Laws that Require Hospitals to Support, Promote and Protect Breastfeeding
Ten Steps to Successful Breastfeeding in Hospitals, 2013, Senate Bill 402, De Leon, Health and Safety Code 123367
Requires all general acute care hospitals and special hospitals with perinatal units to adopt, by January 1, 2025, The Ten Steps to Successful Breastfeeding or an alternate process adopted by a health care service plan that includes evidenced-based policies and practices and targeted outcomes, or the Model Hospital Policy Recommendations.
Note: Adopting the Ten Steps to Successful Breastfeeding does not automatically give a hospital a formal Baby Friendly designation. This code does not require hospitals to become formally accredited as a Baby-Friendly Hospital.
Hospital Infant Feeding Act, 2011, Senate Bill 502, Pavley, De Leon, Health and Safety Code 123366
This bill requires all general acute care hospitals and special hospitals with perinatal units to have a hospital infant-feeding policy which promotes breastfeeding. Hospitals are required to clearly post their infant-feeding policy and to routinely communicate the infant-feeding policy to all perinatal unit staff. Having a written breastfeeding policy that is routinely communicated to all health care staff is the first step in the Ten Steps to Successful Breastfeeding, adopted by Baby-Friendly USA. The infant-feeding policy may include guidance on formula supplementation or bottle feeding, if preferred by the mother or when exclusive breastfeeding is contraindicated.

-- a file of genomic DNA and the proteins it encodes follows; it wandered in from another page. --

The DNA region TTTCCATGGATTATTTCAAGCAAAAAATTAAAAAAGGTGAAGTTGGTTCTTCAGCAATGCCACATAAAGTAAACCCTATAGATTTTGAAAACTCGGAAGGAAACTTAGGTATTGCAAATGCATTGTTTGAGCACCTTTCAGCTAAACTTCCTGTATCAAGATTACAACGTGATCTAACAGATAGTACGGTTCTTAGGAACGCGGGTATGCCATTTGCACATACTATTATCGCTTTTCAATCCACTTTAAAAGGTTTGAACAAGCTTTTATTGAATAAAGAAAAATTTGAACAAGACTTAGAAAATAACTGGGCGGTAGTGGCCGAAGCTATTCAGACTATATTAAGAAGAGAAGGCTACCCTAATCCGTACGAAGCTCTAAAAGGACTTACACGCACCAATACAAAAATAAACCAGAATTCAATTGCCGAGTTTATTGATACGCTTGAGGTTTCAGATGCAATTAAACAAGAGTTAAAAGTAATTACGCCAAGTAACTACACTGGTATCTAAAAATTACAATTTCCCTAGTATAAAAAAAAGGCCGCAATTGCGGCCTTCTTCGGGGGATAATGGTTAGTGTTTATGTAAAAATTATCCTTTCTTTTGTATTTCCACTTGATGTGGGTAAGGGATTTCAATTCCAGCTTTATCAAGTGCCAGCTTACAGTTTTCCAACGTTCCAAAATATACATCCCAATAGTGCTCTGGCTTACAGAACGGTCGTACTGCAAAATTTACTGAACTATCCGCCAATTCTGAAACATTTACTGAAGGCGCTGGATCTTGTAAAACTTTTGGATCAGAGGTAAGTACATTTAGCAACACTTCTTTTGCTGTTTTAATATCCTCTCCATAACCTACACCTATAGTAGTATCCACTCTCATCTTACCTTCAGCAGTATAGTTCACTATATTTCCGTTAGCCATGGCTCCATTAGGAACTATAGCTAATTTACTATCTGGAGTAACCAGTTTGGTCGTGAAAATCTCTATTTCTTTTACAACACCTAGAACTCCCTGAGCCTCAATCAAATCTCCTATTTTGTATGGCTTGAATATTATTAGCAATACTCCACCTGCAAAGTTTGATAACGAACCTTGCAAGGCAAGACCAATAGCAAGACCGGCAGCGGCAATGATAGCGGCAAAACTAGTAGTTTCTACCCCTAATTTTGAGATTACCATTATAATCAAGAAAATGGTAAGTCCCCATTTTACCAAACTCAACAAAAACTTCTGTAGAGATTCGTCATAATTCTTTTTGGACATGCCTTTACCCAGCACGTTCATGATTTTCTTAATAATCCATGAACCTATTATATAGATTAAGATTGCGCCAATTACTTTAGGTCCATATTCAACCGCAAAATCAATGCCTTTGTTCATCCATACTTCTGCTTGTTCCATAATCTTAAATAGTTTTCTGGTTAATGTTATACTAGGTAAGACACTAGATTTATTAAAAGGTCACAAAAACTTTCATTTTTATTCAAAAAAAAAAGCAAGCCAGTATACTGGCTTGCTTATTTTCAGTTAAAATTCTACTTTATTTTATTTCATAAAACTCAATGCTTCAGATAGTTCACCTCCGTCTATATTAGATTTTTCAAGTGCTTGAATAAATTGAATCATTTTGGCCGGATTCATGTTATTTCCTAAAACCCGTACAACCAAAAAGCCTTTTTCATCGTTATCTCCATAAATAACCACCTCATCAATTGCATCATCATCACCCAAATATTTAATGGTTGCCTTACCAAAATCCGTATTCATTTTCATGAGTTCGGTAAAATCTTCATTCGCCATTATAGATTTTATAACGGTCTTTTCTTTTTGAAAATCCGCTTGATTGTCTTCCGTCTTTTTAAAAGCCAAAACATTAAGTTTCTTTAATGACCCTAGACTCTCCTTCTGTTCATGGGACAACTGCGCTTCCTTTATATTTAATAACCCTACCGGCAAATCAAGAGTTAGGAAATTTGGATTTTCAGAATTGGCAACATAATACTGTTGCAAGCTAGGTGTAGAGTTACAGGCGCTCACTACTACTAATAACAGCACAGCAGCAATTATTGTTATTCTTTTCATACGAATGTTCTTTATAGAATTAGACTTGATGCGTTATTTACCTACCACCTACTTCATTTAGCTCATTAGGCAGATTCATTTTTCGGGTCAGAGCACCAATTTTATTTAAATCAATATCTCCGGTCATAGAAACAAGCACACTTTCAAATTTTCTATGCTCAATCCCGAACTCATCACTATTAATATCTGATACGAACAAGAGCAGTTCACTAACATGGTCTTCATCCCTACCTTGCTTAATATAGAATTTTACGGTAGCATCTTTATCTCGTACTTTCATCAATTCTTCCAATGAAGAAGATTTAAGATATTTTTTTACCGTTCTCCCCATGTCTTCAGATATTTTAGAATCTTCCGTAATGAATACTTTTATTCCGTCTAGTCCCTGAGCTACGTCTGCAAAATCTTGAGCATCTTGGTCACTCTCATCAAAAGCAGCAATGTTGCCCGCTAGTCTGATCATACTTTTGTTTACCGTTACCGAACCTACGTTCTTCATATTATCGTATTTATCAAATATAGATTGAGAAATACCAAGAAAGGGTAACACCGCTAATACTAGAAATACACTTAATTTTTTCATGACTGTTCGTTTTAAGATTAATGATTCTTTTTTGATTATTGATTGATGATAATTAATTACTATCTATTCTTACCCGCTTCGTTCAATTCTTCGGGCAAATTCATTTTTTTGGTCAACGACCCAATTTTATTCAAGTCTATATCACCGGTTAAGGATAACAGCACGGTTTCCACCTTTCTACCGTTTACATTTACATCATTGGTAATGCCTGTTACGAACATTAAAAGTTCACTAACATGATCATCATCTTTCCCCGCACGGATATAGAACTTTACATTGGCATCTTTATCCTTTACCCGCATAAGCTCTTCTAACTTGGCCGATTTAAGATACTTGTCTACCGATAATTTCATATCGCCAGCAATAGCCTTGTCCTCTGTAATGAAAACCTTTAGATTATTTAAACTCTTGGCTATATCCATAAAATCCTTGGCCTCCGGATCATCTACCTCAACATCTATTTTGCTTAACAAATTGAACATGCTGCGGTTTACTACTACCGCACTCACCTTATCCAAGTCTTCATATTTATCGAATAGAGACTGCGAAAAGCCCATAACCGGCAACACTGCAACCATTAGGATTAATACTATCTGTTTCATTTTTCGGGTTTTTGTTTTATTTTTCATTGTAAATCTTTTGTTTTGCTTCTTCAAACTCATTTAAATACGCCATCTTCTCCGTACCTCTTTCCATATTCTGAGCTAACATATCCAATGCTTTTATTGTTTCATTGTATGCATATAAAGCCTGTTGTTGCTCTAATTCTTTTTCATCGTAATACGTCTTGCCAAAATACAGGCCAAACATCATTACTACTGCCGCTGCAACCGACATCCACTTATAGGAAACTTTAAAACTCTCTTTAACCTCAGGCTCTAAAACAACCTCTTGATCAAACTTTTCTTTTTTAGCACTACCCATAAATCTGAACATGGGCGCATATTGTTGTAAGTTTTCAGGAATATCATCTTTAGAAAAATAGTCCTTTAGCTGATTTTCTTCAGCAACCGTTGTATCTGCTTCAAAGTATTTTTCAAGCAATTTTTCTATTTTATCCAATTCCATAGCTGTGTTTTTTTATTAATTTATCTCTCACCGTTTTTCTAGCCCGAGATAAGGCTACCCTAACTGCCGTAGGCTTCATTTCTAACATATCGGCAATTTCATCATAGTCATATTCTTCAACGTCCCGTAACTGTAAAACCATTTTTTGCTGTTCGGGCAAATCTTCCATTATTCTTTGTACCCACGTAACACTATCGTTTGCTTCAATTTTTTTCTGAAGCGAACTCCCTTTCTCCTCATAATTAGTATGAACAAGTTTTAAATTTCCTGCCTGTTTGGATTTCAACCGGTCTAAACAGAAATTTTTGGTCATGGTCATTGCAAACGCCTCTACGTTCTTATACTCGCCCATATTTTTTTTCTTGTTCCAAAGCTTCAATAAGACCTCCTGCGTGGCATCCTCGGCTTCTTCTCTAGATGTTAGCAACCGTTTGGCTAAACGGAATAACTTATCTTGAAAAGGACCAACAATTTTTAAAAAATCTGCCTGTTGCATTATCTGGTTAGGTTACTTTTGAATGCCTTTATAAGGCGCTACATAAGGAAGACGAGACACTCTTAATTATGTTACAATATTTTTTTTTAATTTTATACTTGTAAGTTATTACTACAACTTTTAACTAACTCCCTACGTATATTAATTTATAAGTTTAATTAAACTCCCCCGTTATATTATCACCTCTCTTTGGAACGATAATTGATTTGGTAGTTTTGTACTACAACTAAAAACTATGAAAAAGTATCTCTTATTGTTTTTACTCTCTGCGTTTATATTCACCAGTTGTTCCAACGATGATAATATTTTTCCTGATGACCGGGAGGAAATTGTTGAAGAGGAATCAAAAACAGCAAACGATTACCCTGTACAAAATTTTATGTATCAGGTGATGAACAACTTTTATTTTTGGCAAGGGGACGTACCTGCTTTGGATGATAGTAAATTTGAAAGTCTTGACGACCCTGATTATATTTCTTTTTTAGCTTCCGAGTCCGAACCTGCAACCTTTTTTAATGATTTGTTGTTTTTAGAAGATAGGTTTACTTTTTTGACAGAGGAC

Breastfeeding Education and Support, 2007, Senate Bill 22, Migden, Health and Safety Code Section 1257.9
Requires the California Department of Public Health (CDPH) to promote breastfeeding. It also specifies that CDPH shall develop a training course of hospital policies and recommendations that promote exclusive breastfeeding and lists appropriate staff for training. The training is targeted at hospitals with exclusive breastfeeding rates ranked in the lowest 25 percent of the state.
(Also see Breastfeeding Education and Support, 2007, under Community)
Human Milk in Hospitals, 2006, Senate Bill 246, Figueroa, Health and Safety Code 1648
Allows mothers to refrigerate or freeze breast milk in a hospital, if the milk is specifically for their hospitalized child. No screening of the milk is necessary; however, hospitals need to comply with the current standards established for the collection, processing, storage, or distribution of human milk set by the Human Milk Banking Association of North America.
This code does not apply to hospitals that collect, processes, stores or distributes milk from human milk banks or other outside sources.
Breastfeeding Consultant or Information, 1995, Assembly Bill 977, McDonald, Health and Safety Code 123365
Requires all hospitals with maternity wards to provide new mothers with either a breastfeeding consultant or information on where to obtain breastfeeding information. A consultant may be a registered nurse with maternal and newborn care experience. The mother may decline the consult / referral.